Advertising alcoholic drinks is banned in India, but that has not stopped veteran rum producer Bacardi from building its brand by engaging audiences through the medium of independent music.

Anshuman Goenka, head of marketing at Bacardi India, outlined the company’s strategy in an interview with The Drum in which he explained that music helps to reinforce stronger connections with brands.

“Having been at the centre of India’s indie music scene, we at Bacardi have also evolved from hosting indie artists at Bacardi NH7 Weekender [an annual, multi-city music festival] to now being a platform that identifies and nurtures this upcoming talent,” he said.

“Music has not only opened avenues for brands to own a space and host platforms that are globally known, but it has also built certain equity that reinforces a stronger connection, one that consumers and audiences recall over a period of time,” he added.

In addition to supporting the NH7 Weekender festival and live gigs, the 157-year-old company launched Bacardi House Party Sessions (BHPS) in 2017, an initiative designed to mentor “indie” musicians through their careers.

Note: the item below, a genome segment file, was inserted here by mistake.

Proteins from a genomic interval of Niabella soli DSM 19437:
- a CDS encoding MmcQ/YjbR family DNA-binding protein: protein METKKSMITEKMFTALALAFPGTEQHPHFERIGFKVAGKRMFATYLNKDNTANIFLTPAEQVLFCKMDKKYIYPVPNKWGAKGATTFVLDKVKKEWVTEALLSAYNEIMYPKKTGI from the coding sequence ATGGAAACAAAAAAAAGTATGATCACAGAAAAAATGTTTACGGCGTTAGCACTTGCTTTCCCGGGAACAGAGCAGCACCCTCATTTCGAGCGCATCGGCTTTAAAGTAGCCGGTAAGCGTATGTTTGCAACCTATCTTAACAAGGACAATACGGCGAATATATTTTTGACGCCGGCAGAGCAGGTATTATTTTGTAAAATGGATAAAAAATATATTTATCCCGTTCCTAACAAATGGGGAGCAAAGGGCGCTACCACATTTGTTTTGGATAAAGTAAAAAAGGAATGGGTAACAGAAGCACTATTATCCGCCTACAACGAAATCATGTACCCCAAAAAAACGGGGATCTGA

Ritviz, Aarya and MojoJojo are just some of the Indian musicians and artists who have participated in the BHPS scheme, which allows them to curate their content while keeping in mind the brand’s ethos of “Do what moves you”.

“Bacardi believes that there is an exceptional amount of creative musical talent in India that is waiting to show the world how good they are and how great they can be,” Goenka said.

“BHPS is our way of giving back to these artists who have helped us move audiences, by supporting them in what truly moves them,” he continued.

“The increase in engagement that we’ve been garnering on digital platforms, the artist’s familiarity across regions and sheer audience love at BNH7 Weekender, where these songs are sung along within a week of their release, are testament to our efforts and investments.”

Summing up, he said that Bacardi wants to be recognised as a brand that nurtures an ecosystem for independent music to grow in India and, in return, this will help to foster engagement with audiences and consumers.

Sourced from The Drum; additional content by WARC staff